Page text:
The farming community has been paying tribute to Carey Dewhirst who died earlier this month after a long illness.

‘He was known for a cheeky smile and a twinkle in his eye,’ says his widow, Elaine.

He was equally well known for his passion for sheep farming and in particular for being the first to bring the Easycare breed to the island, something of which he was very proud.

The Easycare breed was first developed on the island of Anglesey in the early 1960s by farmer Iolo Owen MBE. He used predominantly Wiltshire Horns crossed with other breeds, notably the Nelson type of Welsh Mountain sheep, to produce a breed which requires minimal shepherding and veterinary care, sheds its fleece in the summer, does not need shearing and yet offers excellent meat yields and lambing ratios.

Elaine, explains how Carey first became involved with the Easycare breed.

She says: ‘Carey had seen Iolo on a television programme a long time ago and he just kept it in his head. Then, about 20 years ago, when we had the chance, and had the use of some land, we went forward with it and we ran with it.’

Other farmers in the island were sceptical about the new breed, saying that it would be too cold here for sheep that didn’t have much of a fleece, and that the wool they shed would make a mess on the ground.

In fact, the breed was already thriving in Cumbria and the shed fleece rapidly decomposes as a natural soil conditioner.

Carey and Elaine initially brought over one tup and around 20 ewes from Anglesey, then returned for some more tups and ewes and bred on from there.

Carey was a great promoter and advocate for the breed and farmers in the island really began to warm to the idea of Easycare sheep.

Due to Carey’s vision, numbers generally around the island, many of them descended from Carey and Elaine’s sheep, have increased significantly.

‘They’re just a lovely breed,’ says Elaine.

Carey’s farming journey began many years before he encountered the Easycare sheep.

When he came to the island as a youngster he started school with James Faragher whose parents, Jessie and Jack, farmed at Ballahick in Ballasalla.

The two became firm friends and the Faraghers ‘adopted’ Carey, Jessie calling him her ‘fourth son’.

Elaine says: ‘Jack Faragher was Carey’s greatest influence: his love of farming, and particularly sheep work, was formed there.’

His friendship with James continued and the two of them went on to Newton Rigg Agricultural College together, along with James’s brother Ian.

‘The place where they lived while they were there, the three lads together, was called “the Manx Embassy”,’ recalls Elaine.

And she goes on: ‘With Carey’s love of football, he commandeered a back field for a football pitch. He mowed it and then marked it all out with white lines and made two full-sized football nets out of binder twine!’

Carey and Elaine first met at the Port disco at the Falcon in Port Erin in June 1977. They started married life together in 1978 on the farm at Ellerslie where Carey had taken over from John Teare as shepherd.

Elaine says: ‘In 1979 our son Stuart was born and we lived there for a further five years. Carey worked 14 days on and two days off. It was a struggle.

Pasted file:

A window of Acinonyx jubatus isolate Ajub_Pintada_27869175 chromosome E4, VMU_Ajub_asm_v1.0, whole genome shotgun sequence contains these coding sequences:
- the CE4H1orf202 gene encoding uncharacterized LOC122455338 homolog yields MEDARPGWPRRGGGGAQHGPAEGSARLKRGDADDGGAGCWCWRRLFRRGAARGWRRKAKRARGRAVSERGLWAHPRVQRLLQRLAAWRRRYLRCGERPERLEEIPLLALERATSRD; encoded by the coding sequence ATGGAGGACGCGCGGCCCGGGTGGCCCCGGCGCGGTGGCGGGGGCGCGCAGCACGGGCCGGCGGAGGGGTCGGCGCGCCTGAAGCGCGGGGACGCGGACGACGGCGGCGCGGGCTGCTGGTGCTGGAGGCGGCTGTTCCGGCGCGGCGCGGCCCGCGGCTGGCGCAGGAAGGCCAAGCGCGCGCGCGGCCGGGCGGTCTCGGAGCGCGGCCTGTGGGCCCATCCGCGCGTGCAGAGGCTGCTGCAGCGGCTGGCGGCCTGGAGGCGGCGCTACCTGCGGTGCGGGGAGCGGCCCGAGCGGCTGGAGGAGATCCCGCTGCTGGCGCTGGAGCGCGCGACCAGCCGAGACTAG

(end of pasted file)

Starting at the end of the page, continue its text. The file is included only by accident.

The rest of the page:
‘Then we decided we wanted to buy our first house and we moved into Douglas. Carey went part-time at Ellerslie and started a window cleaning round.

‘He did that first thing in the morning, then home for lunch, and then off to the sheep in the afternoon.’

He and Elaine also started their first flock of sheep, Clun Forests, at Cly Cur farm on a tenancy from Alan and Angie Greenhalgh, whilst also running the hill sheep alongside George Costain at Ballakillowey.

Carey was also an expert sheepdog handler, and trained all his own dogs.

Elaine recalls their life back then as: ‘Hectic – a healthy life and then doing the sport in between – a fitter man than Carey you could not have had.

‘Even though he had asthma, he didn’t let that hold him back.’

She goes on: ‘I used to get the meg lambs to feed at home and many a neighbour couldn’t believe that they “heard a lamb bleating in the centre of Douglas.”

‘Then we also had the dogs and different vehicles and we realised it wasn’t the place for us to settle.’

As their sheep flock had expanded they took on Silverburn Farm from Mike and Hazel Osborn and later Richard and Vanessa Drinkwaters land at Quarterbridge and Carey and Elaine made the move out of town.

Around 30 years ago they found a bungalow near the Eary Dam with some land.

‘And what a good decision that was: it’s a lovely area with the best neighbours,’ saya Elaine.

When Carey became ill, she adds, those neighbours really rallied round, especially the ‘Winckle girls’, Rosie and Alison.

‘They have been so supportive over the years and especially since Carey’s illness progressed,’ says Elaine.

After a spell in Hospice, an organisation Elaine can’t praise highly enough, Carey was able to spend his final days peacefully at home.

There remains as his legacy a sizeable flock of pure bred Easycare sheep: ‘We’re downsizing,’ insists Elaine, ‘but I just can’t give it up’.

She also has two much-loved grandsons, Maxwell, 16 and Dexter, 10.

‘Dexter is a natural with the sheep, he really is.

‘Year after year he’ll just go and bottle feed them, no need to remind him how to do it. They’re bright boys,’ Elaine says proudly.

And she adds: ‘Carey just had the patience of a saint. He never fell out with anyone and I don’t think you’ll find anybody with a bad word to say about him.’